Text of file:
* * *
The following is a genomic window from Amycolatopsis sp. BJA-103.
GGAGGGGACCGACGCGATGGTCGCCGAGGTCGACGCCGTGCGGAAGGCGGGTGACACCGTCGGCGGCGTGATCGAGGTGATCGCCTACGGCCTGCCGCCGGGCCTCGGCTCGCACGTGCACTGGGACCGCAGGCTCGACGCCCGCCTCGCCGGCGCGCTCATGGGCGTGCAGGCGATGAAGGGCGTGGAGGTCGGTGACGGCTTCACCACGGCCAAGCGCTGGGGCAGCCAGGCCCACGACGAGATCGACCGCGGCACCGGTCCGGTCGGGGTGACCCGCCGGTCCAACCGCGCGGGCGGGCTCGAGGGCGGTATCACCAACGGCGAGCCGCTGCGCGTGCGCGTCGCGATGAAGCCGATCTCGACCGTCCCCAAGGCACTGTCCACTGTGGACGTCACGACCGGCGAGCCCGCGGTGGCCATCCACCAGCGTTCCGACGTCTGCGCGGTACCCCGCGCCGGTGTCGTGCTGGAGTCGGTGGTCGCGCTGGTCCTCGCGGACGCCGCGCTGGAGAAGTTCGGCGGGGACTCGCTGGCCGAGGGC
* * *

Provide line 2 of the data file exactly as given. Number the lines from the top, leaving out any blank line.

GGAGGGGACCGACGCGATGGTCGCCGAGGTCGACGCCGTGCGGAAGGCGGGTGACACCGTCGGCGGCGTGATCGAGGTGATCGCCTACGGCCTGCCGCCGGGCCTCGGCTCGCACGTGCACTGGGACCGCAGGCTCGACGCCCGCCTCGCCGGCGCGCTCATGGGCGTGCAGGCGATGAAGGGCGTGGAGGTCGGTGACGGCTTCACCACGGCCAAGCGCTGGGGCAGCCAGGCCCACGACGAGATCGACCGCGGCACCGGTCCGGTCGGGGTGACCCGCCGGTCCAACCGCGCGGGCGGGCTCGAGGGCGGTATCACCAACGGCGAGCCGCTGCGCGTGCGCGTCGCGATGAAGCCGATCTCGACCGTCCCCAAGGCACTGTCCACTGTGGACGTCACGACCGGCGAGCCCGCGGTGGCCATCCACCAGCGTTCCGACGTCTGCGCGGTACCCCGCGCCGGTGTCGTGCTGGAGTCGGTGGTCGCGCTGGTCCTCGCGGACGCCGCGCTGGAGAAGTTCGGCGGGGACTCGCTGGCCGAGGGC